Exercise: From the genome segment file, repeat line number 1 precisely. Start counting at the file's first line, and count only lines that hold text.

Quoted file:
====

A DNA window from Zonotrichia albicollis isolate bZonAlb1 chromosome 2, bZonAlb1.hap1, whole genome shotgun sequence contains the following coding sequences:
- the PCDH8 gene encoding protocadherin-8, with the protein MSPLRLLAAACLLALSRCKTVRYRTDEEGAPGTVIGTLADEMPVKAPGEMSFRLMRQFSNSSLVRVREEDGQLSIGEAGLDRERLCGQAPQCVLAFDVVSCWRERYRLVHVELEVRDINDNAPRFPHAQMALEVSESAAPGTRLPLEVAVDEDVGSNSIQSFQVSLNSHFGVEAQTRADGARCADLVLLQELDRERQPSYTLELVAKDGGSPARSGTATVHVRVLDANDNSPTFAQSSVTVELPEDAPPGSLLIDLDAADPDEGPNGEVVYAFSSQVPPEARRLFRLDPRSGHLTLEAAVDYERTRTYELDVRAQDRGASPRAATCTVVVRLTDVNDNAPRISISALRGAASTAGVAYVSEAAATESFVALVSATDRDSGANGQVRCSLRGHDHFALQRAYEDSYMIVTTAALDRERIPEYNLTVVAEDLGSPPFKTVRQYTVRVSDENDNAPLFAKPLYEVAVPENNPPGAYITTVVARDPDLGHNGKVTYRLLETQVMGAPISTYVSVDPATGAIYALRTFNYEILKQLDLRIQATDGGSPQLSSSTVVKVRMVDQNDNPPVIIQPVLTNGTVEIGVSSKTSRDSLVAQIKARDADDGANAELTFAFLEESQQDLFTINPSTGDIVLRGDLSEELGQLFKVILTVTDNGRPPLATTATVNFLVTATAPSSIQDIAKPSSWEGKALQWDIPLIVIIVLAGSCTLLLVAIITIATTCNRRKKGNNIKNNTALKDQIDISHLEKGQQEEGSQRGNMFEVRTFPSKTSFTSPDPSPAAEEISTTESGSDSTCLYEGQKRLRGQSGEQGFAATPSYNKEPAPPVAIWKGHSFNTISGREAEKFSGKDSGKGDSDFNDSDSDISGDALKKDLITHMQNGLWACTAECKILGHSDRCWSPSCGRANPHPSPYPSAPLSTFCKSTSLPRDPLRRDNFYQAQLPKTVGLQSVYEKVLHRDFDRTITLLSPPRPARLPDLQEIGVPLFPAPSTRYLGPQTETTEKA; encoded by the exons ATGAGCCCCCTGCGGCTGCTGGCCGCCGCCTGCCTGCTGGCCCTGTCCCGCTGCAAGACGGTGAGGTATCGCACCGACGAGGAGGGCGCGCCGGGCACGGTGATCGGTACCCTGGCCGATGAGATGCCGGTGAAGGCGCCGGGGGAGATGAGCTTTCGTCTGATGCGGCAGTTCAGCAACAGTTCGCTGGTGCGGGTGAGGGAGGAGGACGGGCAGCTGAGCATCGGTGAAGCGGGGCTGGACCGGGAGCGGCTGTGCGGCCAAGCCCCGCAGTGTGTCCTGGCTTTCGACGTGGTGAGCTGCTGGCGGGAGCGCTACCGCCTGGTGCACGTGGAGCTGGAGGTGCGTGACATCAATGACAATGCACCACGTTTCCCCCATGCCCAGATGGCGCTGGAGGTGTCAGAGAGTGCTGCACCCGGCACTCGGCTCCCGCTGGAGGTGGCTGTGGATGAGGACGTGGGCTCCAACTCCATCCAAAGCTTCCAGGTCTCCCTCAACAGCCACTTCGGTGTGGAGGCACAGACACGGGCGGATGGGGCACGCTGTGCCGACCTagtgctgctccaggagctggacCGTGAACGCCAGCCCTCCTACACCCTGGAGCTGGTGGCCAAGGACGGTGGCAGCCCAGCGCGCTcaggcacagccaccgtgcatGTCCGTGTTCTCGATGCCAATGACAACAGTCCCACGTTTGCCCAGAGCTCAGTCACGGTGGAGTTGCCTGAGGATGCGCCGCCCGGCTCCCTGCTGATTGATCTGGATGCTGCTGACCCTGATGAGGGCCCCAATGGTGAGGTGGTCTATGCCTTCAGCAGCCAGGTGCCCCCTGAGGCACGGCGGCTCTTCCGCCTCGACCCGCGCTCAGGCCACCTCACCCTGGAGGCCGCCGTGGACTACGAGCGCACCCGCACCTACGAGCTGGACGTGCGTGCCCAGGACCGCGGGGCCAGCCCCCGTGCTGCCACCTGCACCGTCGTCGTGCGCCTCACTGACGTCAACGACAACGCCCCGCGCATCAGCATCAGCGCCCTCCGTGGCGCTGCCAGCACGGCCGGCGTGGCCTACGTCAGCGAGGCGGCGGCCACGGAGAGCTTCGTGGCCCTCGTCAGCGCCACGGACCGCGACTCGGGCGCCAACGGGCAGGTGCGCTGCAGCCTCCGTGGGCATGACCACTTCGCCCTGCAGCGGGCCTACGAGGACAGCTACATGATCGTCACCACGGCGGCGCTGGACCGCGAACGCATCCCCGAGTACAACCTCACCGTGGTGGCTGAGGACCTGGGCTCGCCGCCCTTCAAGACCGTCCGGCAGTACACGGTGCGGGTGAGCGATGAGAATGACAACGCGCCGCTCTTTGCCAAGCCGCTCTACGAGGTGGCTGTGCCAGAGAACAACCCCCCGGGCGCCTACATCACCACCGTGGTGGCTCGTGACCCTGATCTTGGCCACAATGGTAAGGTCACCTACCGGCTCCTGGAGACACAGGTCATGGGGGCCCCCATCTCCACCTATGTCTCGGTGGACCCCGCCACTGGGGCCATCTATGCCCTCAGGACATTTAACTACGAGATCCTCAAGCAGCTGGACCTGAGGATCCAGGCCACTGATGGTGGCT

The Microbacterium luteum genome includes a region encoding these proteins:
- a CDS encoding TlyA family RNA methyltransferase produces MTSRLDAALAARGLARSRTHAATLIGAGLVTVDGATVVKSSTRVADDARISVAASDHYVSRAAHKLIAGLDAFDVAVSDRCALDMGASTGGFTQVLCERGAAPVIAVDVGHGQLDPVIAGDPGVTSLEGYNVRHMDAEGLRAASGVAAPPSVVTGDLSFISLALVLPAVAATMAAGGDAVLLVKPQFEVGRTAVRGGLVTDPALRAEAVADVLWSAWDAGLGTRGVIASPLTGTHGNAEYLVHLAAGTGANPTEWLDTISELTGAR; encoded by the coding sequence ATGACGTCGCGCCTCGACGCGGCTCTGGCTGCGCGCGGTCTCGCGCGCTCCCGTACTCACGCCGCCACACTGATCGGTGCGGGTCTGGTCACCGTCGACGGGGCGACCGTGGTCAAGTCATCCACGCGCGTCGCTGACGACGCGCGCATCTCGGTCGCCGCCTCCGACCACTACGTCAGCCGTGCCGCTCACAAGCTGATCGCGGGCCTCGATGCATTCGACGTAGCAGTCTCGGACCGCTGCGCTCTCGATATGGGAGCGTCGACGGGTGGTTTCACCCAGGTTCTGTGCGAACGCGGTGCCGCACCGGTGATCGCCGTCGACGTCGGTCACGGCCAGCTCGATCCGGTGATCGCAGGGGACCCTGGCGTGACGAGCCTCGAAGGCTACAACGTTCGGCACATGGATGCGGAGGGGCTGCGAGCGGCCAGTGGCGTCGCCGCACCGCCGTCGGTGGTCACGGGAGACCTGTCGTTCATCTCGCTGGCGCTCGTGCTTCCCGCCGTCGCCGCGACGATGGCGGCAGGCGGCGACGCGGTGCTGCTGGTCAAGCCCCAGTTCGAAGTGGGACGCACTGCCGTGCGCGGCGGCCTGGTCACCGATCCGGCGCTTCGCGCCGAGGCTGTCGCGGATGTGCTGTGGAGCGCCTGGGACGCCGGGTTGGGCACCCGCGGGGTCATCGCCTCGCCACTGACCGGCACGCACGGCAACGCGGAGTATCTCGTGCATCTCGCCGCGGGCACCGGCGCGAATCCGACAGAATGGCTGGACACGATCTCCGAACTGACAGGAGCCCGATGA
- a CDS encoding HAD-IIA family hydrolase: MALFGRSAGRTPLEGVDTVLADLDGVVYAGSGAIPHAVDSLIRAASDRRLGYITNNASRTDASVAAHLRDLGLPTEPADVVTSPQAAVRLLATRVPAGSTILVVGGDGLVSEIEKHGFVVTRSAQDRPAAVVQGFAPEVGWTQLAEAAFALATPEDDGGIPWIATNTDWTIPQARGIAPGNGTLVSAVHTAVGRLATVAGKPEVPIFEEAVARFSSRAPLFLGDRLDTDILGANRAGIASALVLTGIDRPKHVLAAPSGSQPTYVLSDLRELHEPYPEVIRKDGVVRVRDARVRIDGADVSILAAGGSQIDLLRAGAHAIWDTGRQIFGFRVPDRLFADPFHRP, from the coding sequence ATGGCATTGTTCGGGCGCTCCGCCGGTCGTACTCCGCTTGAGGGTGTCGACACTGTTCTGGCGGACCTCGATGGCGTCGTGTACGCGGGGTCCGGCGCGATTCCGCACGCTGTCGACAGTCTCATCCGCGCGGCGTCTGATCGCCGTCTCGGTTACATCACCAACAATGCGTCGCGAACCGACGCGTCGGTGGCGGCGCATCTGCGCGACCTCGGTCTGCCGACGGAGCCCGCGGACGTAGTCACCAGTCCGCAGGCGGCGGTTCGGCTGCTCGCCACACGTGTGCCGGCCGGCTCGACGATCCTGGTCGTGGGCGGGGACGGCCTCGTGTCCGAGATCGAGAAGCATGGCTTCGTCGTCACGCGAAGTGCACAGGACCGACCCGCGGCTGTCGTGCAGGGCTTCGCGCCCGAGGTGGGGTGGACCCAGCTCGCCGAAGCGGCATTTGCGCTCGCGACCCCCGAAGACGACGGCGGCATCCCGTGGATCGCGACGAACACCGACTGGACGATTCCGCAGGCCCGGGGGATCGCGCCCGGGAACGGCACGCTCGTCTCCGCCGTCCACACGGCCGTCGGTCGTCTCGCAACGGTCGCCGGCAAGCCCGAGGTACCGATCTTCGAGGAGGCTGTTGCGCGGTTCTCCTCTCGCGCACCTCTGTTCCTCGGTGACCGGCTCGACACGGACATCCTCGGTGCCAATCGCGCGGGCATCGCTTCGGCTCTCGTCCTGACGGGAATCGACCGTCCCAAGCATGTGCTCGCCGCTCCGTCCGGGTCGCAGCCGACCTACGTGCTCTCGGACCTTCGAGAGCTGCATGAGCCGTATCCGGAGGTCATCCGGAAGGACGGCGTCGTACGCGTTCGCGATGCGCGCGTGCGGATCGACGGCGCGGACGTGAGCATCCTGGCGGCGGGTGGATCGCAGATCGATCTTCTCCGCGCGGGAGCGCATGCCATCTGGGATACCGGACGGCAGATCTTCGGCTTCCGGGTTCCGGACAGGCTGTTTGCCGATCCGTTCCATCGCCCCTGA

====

A DNA window from Zonotrichia albicollis isolate bZonAlb1 chromosome 2, bZonAlb1.hap1, whole genome shotgun sequence contains the following coding sequences: